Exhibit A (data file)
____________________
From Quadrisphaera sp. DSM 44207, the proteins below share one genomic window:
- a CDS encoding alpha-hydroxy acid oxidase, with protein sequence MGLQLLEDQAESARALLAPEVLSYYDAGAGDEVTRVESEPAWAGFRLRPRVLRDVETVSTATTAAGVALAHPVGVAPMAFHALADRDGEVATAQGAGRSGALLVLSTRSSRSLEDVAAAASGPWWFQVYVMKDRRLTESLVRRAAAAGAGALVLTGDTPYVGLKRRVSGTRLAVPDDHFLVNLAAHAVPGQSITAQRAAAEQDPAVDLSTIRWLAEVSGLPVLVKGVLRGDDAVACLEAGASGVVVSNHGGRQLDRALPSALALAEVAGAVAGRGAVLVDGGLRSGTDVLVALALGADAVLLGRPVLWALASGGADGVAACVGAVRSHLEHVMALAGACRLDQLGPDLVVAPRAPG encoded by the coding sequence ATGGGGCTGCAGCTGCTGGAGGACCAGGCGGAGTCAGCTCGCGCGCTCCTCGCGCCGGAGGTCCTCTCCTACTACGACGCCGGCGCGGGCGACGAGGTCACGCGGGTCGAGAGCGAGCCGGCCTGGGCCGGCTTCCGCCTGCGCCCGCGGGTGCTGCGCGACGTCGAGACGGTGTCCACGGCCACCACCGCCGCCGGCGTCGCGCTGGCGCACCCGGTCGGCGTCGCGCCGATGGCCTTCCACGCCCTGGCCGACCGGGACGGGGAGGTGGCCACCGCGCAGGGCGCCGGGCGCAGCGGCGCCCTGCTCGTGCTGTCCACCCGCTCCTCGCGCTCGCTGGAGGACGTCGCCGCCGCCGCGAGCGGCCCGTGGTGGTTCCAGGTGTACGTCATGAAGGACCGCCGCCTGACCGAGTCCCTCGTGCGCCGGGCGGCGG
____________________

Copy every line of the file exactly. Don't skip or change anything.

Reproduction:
From Quadrisphaera sp. DSM 44207, the proteins below share one genomic window:
- a CDS encoding alpha-hydroxy acid oxidase, with protein sequence MGLQLLEDQAESARALLAPEVLSYYDAGAGDEVTRVESEPAWAGFRLRPRVLRDVETVSTATTAAGVALAHPVGVAPMAFHALADRDGEVATAQGAGRSGALLVLSTRSSRSLEDVAAAASGPWWFQVYVMKDRRLTESLVRRAAAAGAGALVLTGDTPYVGLKRRVSGTRLAVPDDHFLVNLAAHAVPGQSITAQRAAAEQDPAVDLSTIRWLAEVSGLPVLVKGVLRGDDAVACLEAGASGVVVSNHGGRQLDRALPSALALAEVAGAVAGRGAVLVDGGLRSGTDVLVALALGADAVLLGRPVLWALASGGADGVAACVGAVRSHLEHVMALAGACRLDQLGPDLVVAPRAPG encoded by the coding sequence ATGGGGCTGCAGCTGCTGGAGGACCAGGCGGAGTCAGCTCGCGCGCTCCTCGCGCCGGAGGTCCTCTCCTACTACGACGCCGGCGCGGGCGACGAGGTCACGCGGGTCGAGAGCGAGCCGGCCTGGGCCGGCTTCCGCCTGCGCCCGCGGGTGCTGCGCGACGTCGAGACGGTGTCCACGGCCACCACCGCCGCCGGCGTCGCGCTGGCGCACCCGGTCGGCGTCGCGCCGATGGCCTTCCACGCCCTGGCCGACCGGGACGGGGAGGTGGCCACCGCGCAGGGCGCCGGGCGCAGCGGCGCCCTGCTCGTGCTGTCCACCCGCTCCTCGCGCTCGCTGGAGGACGTCGCCGCCGCCGCGAGCGGCCCGTGGTGGTTCCAGGTGTACGTCATGAAGGACCGCCGCCTGACCGAGTCCCTCGTGCGCCGGGCGGCGG